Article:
Tuesday, November 17, 2009

An Interview with John Darneille about "The Life of the World to Come"

As far as I know, John Darnielle's lyrics are about as close to literature as you can get in music outside of Phillip Glass and a few other songwriters whose worlds unfold in time more poignantly and with less of a chance of vulgarity or speciousness than in film. His most recent release sets its verbal prowess upon the ancient literary architecture of the Bible, in a head-spinning contrast to its predecessor, Heretic Pride. In the year 2009, when verbal, musical, or pictorial references to God in any serious manner have been considered in ill taste for quite some time, in a strange set of circumstances, only John Darnielle, virtual iconoclast to his suburban offspring, whose breadth of interests and knowledge make nothing stick to him, could get away with this type of naive-seeming candor in an age of artificiality and perfidious imitation.

Here is an interview with John discussing many of the scenarios discussed in his songs on the new LP.

Here is a quote from an interview he was a part of earlier this month that seems a suitable introduction to a first listen:

I’ve been in pretty punishing physical and emotional health for the last couple years, buncha weird stuff, and that’ll get a person thinking about his spirit just as a refuge from his body. I’ve always had a pretty dicey relationship with my body—many survivors of abuse do—so there’s that. And also, I’ve had this lifelong thirst to believe, but I just don’t. I try; I go in as deep as I can, but I wonder whether real faith isn’t hard-wired. At the same time, I can’t call myself a non-believer. I talk about “the spirit” and have a hard time accepting that “the spirit” is actually just a sort of Freudian/Jungian collection of personality traits and reactions to them. I’ve experience transcendence both as ecstasy and pain, and I think the life of the spirit, that’s something worth letting loose in little songs, maybe. It’s bigger than they are, so maybe it can knock a few teacups off the shelves, right? It’s just, like, so much of what affects me emotionally is bound up in ideas of God and mercy and forgiveness and wrath and the sort of peace that we mean when we say “peace be with you” in the mass—you know? Huge part of who I am in all this, and I think it’s been darting around like a fish in my songs since at least The Coroner’s Gambit, so I thought, “why not focus, start digging, really head into the cave and see what’s there?”

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This
is John's blog where he educates us all about music

Sunday, November 1, 2009

David Bentley Hart on Foucault's Concept of Freedom

“For Foucault and Deleuze both, the narrative of force is so pervasive that the political desire for ‘liberation’ becomes more and more idealized in their thought: no longer revolution, which is merely another totalizing expression of power, but only occasional and limited forms of resistance, conceived…by Foucault as a Stoical art of crafting the self (from volition to involution). In either model of freedom—of the restraint or diversion of the will to power—the Kantian subject, the inviolable individual, is retained, however diminished, concealed, and unacknowledged. This is inevitable: The Kantian myth of the subject’s moral freedom is the last bulwark against totalitarian impulses. The ghost of the subject must still emerge from one shadowy corner or another to rattle its chains and declare its right to power.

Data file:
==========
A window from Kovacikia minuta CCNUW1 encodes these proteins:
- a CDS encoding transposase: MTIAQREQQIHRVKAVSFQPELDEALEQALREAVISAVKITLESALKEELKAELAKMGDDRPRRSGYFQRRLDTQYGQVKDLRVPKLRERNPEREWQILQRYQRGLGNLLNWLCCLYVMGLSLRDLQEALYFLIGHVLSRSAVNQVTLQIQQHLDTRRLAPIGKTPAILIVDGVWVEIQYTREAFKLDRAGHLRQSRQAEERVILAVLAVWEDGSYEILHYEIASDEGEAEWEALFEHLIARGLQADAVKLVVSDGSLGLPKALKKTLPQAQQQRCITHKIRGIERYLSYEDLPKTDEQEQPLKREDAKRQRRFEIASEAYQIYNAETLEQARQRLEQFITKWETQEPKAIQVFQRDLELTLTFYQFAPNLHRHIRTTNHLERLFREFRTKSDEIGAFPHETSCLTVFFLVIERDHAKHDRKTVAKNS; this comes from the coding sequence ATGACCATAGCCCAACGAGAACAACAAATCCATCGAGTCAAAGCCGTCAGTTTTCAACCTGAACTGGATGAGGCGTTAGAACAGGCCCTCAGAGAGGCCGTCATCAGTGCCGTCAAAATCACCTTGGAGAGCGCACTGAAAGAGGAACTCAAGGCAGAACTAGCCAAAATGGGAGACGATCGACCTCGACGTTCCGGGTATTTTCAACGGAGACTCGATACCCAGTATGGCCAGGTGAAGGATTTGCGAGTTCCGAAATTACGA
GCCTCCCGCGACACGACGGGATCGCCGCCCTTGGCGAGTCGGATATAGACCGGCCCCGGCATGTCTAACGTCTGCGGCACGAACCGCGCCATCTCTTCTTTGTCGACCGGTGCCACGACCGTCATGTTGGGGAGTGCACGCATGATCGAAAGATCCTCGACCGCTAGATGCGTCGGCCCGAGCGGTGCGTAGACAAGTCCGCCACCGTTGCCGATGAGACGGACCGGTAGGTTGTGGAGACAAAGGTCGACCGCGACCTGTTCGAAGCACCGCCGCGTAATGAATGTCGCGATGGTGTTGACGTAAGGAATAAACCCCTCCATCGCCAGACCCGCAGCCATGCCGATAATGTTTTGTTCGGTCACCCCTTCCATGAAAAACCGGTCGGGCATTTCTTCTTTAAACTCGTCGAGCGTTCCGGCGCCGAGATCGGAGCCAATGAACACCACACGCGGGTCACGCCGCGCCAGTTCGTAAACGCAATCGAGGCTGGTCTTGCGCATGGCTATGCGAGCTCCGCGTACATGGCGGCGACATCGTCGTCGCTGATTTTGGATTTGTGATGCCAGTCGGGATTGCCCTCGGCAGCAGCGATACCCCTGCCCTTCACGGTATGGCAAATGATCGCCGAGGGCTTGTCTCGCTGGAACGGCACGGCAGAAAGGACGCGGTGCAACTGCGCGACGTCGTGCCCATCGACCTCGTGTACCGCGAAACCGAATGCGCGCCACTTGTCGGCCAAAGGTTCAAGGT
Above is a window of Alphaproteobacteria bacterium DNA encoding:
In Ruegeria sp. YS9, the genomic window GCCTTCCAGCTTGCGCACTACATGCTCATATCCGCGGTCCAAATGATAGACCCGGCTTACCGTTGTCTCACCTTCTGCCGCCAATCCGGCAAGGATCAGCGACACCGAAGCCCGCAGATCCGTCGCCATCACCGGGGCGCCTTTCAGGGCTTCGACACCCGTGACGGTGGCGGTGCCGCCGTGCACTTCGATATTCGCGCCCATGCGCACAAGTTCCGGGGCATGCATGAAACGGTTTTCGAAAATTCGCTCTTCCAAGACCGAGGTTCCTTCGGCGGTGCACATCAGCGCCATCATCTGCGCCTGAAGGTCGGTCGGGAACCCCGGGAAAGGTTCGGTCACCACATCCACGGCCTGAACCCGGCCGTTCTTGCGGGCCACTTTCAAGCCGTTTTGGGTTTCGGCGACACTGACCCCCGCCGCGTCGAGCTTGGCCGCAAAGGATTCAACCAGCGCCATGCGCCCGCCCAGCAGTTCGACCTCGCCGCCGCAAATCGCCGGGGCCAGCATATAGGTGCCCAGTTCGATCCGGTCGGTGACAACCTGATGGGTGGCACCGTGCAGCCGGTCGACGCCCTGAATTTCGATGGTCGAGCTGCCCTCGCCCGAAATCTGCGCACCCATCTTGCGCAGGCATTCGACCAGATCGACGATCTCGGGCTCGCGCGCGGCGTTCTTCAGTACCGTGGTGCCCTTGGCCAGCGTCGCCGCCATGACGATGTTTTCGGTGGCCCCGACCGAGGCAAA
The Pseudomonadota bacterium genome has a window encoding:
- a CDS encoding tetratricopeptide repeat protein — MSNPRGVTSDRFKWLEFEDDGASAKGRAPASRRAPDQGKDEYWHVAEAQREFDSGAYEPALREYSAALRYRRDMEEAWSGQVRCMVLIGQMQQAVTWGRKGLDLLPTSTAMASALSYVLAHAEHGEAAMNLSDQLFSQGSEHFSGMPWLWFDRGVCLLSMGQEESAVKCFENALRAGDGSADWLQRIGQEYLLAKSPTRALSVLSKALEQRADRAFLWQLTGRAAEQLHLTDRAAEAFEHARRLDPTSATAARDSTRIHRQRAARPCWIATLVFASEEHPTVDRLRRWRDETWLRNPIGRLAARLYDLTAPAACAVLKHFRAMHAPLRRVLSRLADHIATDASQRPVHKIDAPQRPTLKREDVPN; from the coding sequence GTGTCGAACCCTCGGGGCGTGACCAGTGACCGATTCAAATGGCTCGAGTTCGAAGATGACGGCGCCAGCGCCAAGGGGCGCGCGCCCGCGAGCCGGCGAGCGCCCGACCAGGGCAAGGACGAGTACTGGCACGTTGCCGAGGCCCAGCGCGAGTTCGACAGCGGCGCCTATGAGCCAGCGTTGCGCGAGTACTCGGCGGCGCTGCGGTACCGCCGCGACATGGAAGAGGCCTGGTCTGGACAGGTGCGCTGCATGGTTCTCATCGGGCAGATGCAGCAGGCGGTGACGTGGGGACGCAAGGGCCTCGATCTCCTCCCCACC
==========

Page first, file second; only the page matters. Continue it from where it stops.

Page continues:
There is a piquant futility in all of this; as much as it preserves the assumptions of modernity regarding the punctiliar individual, the inalienable power of will, and freedom as the lifting of constraints from the will, this school of the postmodern reveals itself as a completion of the project of the Enlightenment, but insofar as it has dispensed with Kant’s unrepresentable but necessary moral analogy between the transcendental subject and God, it has also brought that project to its inevitable collapse…

The longing for an impossible freedom—the dream of a flight to the exteriority of nomadic migrations or to the interiority of self-creation—remains as a governing pathos, although it is obviously nothing but a metaphysical nostalgia.

Inevitably, again, there can be no ethos attached to this vision of things but that of affirmation…As an act of aesthetic evaluation, if it must first and unhesitatingly affirm the whole, it can be accomplished only on mountaintops, from an impossibly sublime perspective; but as soon as one enters into history, evaluation becomes an analogical process of ordering desires, and if one insists on entering history by descending from such heights, those desires and that evaluation may be for or of anything, any practice, however noble or barbaric, kind or cruel. It is nonsensical to assert that the “positivity” of affirmation is somehow a bar against the creative jeu joyeux of, say, fascism; every conceivable perception and desire is compatible—by way of whatever rhetorical negotiation—with super-abounding affirmation.”

- David Bentley Hart, The Veil of the Sublime, from "the Beauty of the Infinite."

Talking about Photography: Nov. 8 in Williamsport, PA


I'll be leading a discussion/presentation on Economy, Form, and Photography next Sunday November 8 at 5 PM, here in Williamsport at the Valley Mosaic space in the old Pajama Factory building. Prior to the dialogue there is traditionally a potluck, so if you're in the area, are hungry, and would like to come and hang out, I'd be honored.

I will be taking two poems (By Rilke and Wendell Berry) and from them extrapolating a bit about the relationship between the content of the text and photographic practice. This will include a brief, mythological visual etymology of sorts, of photographers' work which I find a strong kinship with, as well as a discussion of the difficulties involved with "talking about photography."